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Foreign investors gravitate to Indonesian banks despite restrictive local rules

Enthusiasm for M&A dealmaking does not appear to have been significantly dampened by Indonesia's domestic rules on foreign investment into the local banking sector.

Indonesia's Financial Services Authority, or OJK, mandates that foreign investment in local banks is capped at 40% and that non-Indonesian investors may only hold stakes in one local company in any single sector. However, since 2015 the financial watchdog has allowed foreigners to buy up to 99% of local banks on the condition that two lenders are purchased and merged.

In one such deal, China Construction Bank Corp. bought Jakarta-based PT Bank Windu Kentjana International Tbk and PT Bank Antardaerah, merging them to form PT Bank China Construction Bank Indonesia Tbk.

Meanwhile Shinhan Bank Co. Ltd. of South Korea, a unit of Shinhan Financial Group Co. Ltd., recently completed a transaction that led to the merger of Jakarta-based PT Bank Metro Express and Surabaya-based PT. Centratama Nasional Bank.

Earlier in 2014, Seoul-based Hana Financial Group Inc.'s KEB Hana Bank also merged two local subsidiaries in order to comply with this rule.

"Whenever I have talked to officials from the OJK, I feel that the regulator welcomes notable investment from outside their banking industry as they believe having fewer banks [in the local sector] will bring more benefits to the entire financial industry," Lee Hwa-soo, CEO and president of Hana Financial unit PT Bank KEB Hana Indonesia, told S&P Global Market Intelligence.

Closer to home, Thailand's KASIKORNBANK PCL is also interested in snapping up Indonesian assets, Pongpol Nimmolrat, vice president of KASIKORNBANK's Business Intelligence Delivery Management Department, wrote in an emailed response.

"Consolidation to create fewer and stronger banks will strengthen the financial profile of the Indonesia banking system," said Ivan Tan, a Singapore-based director at S&P Global Ratings.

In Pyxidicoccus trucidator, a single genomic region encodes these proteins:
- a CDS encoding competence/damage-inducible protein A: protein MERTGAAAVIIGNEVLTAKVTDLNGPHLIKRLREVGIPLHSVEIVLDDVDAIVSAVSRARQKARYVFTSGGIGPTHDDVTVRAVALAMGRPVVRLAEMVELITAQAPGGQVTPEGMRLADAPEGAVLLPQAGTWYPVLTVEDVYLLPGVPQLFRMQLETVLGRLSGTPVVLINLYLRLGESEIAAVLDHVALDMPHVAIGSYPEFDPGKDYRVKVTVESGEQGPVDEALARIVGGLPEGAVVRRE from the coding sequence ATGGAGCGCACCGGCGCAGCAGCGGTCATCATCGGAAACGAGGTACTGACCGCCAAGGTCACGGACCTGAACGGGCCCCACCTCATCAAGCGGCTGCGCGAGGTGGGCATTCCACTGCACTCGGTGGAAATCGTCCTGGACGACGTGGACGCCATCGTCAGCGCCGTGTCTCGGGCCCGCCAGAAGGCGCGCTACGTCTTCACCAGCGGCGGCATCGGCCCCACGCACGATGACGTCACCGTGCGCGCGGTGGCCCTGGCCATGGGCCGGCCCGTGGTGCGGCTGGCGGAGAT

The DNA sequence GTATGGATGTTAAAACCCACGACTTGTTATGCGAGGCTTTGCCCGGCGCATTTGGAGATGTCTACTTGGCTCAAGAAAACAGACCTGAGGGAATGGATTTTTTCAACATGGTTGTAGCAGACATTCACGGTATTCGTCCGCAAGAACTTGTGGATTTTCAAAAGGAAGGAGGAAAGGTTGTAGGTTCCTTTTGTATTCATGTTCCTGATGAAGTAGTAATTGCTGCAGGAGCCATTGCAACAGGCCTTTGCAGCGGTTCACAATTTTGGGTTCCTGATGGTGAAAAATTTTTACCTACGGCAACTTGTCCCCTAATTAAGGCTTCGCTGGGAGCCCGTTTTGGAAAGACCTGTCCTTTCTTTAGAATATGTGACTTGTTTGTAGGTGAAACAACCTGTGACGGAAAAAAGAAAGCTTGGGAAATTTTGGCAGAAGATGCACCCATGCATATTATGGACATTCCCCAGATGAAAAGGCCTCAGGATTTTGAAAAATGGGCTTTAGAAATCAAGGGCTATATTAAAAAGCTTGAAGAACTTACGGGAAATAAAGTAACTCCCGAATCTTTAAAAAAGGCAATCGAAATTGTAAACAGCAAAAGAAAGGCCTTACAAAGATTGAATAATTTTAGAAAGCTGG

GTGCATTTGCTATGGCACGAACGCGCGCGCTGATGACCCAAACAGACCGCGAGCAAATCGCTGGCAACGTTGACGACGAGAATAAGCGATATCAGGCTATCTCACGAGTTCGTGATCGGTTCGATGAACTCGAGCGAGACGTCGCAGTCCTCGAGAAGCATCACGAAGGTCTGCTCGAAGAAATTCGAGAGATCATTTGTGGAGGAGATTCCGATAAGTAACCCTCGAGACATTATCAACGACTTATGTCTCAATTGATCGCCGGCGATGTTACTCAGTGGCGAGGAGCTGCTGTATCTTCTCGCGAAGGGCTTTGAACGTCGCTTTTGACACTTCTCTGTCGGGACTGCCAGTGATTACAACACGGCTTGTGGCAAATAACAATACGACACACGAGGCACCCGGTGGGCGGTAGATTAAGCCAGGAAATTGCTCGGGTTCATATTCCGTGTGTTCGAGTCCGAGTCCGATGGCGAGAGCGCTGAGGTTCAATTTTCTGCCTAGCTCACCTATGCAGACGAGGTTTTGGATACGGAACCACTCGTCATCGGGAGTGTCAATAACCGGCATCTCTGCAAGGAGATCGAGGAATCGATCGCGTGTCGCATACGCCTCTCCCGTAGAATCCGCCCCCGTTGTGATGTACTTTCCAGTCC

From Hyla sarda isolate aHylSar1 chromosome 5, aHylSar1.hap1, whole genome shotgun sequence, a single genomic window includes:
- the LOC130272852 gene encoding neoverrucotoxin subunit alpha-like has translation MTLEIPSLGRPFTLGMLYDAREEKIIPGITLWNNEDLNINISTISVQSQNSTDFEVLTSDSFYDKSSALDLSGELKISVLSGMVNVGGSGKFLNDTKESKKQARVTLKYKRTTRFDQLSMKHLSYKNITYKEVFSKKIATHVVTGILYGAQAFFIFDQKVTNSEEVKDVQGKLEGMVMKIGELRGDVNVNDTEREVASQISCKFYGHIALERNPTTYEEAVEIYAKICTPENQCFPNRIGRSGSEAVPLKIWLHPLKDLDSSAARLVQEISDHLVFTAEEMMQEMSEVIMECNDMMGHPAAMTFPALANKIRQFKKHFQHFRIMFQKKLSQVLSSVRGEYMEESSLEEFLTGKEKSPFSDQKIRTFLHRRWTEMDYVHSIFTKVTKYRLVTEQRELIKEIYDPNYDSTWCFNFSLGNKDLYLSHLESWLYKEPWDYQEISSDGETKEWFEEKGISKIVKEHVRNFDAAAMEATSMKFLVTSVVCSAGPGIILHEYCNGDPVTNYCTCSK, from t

"This will enable the top Indonesia banks to build scale and compete effectively with larger ASEAN banks such as DBS Group Holdings Ltd., which is also pursuing a regional strategy. That said, it is likely to be a protracted process, given foreign ownership restrictions and generally low M&A activity," he added.

As of November 2016, 118 commercial banks and 1,632 rural banks were operating in the country, according to the most recent "Indonesian Banking Statistic" report.

The local regulator has sought to consolidate the sector to help bolster profitability and capital strength, said Kevin Kwek, managing director and senior analyst for ASEAN banks at Sanford Bernstein in Singapore.

The Indonesian banking industry saw a slight fall in combined net income in 2015 to US$15.88 billion from US$15.89 billion a year earlier, following a rise in provisions to US$6.29 billion from US$4.46 billion, according to the Economist Intelligence Unit.

However, given the relatively high net interest margins in Indonesia, as well as a growing population and robust GDP growth, the local banking sector remains attractive to foreign banks that have no presence there.

The Southeast Asian country's banking sector had an NIM of 5.50% for 2015, according to data by SNL Financial, an offering of S&P Global Market Intelligence. In comparison, the comparable ratios for Malaysia and the Philippines were 1.81% and 3.06%, respectively.

Meanwhile, comfortable capital buffers at banks in the country should also protect against potential headwinds. S&P Global Ratings has a stable outlook on lenders in the country.

"The industry’s Tier 1 ratio is 19%, one of the highest in the region. It will provide enough buffer against downside risks," S&P Global Ratings' Tan said.

S&P Global Ratings and S&P Global Market Intelligence are owned by S&P Global Inc.